learning react



	{bookList.map(book => <Book title={book.title} />)}



Functions that start with use are called hooks. useState is one.
other Hooks are:

data flow

to pass data between components you use props. Parent component passes props to child components. if these props data change, state changes and trigger a reactive refresh / component rerender.

function Header(props) {
    console.log(props) // { title: "React 💙" }
since it is an **object** you can do **object destructuring**: 
function Header({ title }) {
    console.log(title) // "React 💙"
* parent components import child components. pass in custom parameters as props.

* React runs a virtual DOM, 

when state of a component changes, that components gets flagged for a possible rerender. this is done with the virtual DOM, the virtual DOM is compared with the real DOM with a 'reconsciliation' algorithm to determine whether the page has to be updated or not.
DOM representation of a page's html as a hierarchical tree of objects. this structure allows devs to access and manipulate elements of the web page using languages like JavaScript.

## life cycle effects.
these are functions that are triggered when a component mounts, props or status updates or component unmounts.

These are managed with the `React.useEffect()` hook. 
- first arg is a function that runs when the component mounts, 
- if it ever runs again is determined with the second argument, which is an array of 'trigger' variables, that when their value changes, trigger the function call. 
- finally, you can return a function inside the function that will run when the component unmounts. (yikes).

## Context, application state
when app gets too big and you are passing state 5 leves deep, you use app state.
use React Context or the Redux lib for this.

Context lets a parent component provide data to the entire tree below it.

![Pasted image 20230818020730.png](/img/user/00-09%20System/09%20resources/Pasted%20image%2020230818020730.png)
* redux is a library that helps manage state. seems to be less useful nowdays bc of the release of the React Context API. in most cases devs used to use redux to pass data around their app's componenets. This can be done by React Context and no need to learn extra concepts that Redux introduce.
if you need to change or update state in many different parts of your app, there are many Redux competitors that don't require learning new concepts. consider **zutand**, jotai, recoil.

context works similar to CSS property inheritance. no matter how deep, will an element will inherit that property unless some other DOM node in the middle overrides it. In react the only way to override some context coming from above is to wrap children into a context provider with a different value.

- I could use context to pass the currently logged in user.
- Routing
### steps to implement context
1. Create and export it with `export const MyContext = createContext(defaultValue)`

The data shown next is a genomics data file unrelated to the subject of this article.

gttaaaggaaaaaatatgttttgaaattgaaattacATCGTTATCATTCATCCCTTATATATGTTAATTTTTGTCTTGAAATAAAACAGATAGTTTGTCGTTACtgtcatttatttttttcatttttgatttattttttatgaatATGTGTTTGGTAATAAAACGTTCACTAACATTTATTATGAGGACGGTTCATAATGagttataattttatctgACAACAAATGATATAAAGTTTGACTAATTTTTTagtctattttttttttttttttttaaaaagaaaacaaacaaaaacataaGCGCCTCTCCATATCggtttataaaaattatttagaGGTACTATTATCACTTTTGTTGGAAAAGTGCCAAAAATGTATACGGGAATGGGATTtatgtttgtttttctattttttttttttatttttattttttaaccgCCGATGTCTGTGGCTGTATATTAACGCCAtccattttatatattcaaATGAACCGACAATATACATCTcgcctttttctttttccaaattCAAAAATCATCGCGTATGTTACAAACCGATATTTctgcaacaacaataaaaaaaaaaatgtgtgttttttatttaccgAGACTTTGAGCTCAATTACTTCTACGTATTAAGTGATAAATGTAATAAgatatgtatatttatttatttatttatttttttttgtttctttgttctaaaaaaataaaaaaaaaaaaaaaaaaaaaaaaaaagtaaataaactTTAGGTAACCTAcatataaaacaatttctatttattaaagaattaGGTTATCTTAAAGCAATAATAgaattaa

2. Pass it to the `useContext(MyContext)` Hook to read it in any child component, no matter how deep.
3. Wrap children into `<MyContext.Provider value={...}>` to provide it from a parent.

import { LevelContext } from './LevelContext.js';
export default function Section({ level, children }) {
  return (
    <section className="section">
      <LevelContext.Provider value={level}>



rendering lists

use the map() function to transform an array into an array of <li> elements.

const listItems = products.map(product =>
  <li key={product.id}>

return (

responding to events / event handling

function MyButton() {
  function handleClick() {
    alert('You clicked me!');

  return (
    <button onClick={handleClick}>
      Click me

my notepad

a React component are JS functions that return markup. Components must be named starting with a capital letter.

in JSX you have to close tags like <br>
components can't return multiple JSX tags. you have to wrap them in a shared parent, like a div or an empty <>...</> wrapper.

to specify a CSS class name you use className="", it works just like the class attribute.

{} to 'escape' into javascript.

conditional rendering

naming conventions


by default when the state of a parent component changes, the parent as well as children re-render. even child components that weren't affected by the change.

special props

export default function Section({ level, children }) {
  return (
    <section className="section">
      <LevelContext.Provider value={level}>

jsx attributes


when you want components to remember something but don't want to trigger a re-render.

import {useRef} from 'react';
const ref = useRef(0);

useRef return an object like this: {current:0}
so you can access the current value of your ref with ref.current this value is mutable.

you would often use ref when your component needs to "step outside" React and communicate with external APIs.

best practices:

the most common use is to access a DOM element.
You can point a ref to any value. However, the most common use case for a ref is to access a DOM element. For example, this is handy if you want to focus an input programmatically. When you pass a ref to a ref attribute in JSX, like <div ref={myRef}>, React will put the corresponding DOM element into myRef.current.Once the element is removed from the DOM, React will update myRef.current to be null

// uses refs to focus a text input
import { useRef } from 'react';

export default function Form() {
  const inputRef = useRef(null);

  function handleClick() {

  return (
      <input ref={inputRef} />
      <button onClick={handleClick}>
        Focus the input

custom hooks


for making an input wait
if the debounce isn't retriggered before the timeout, it returns a value after a certain amount of time.
useful for like search input useEffects that trigger a http request. using the debounce value it would trigger the effect after the user finished typing instead of after every keystroke.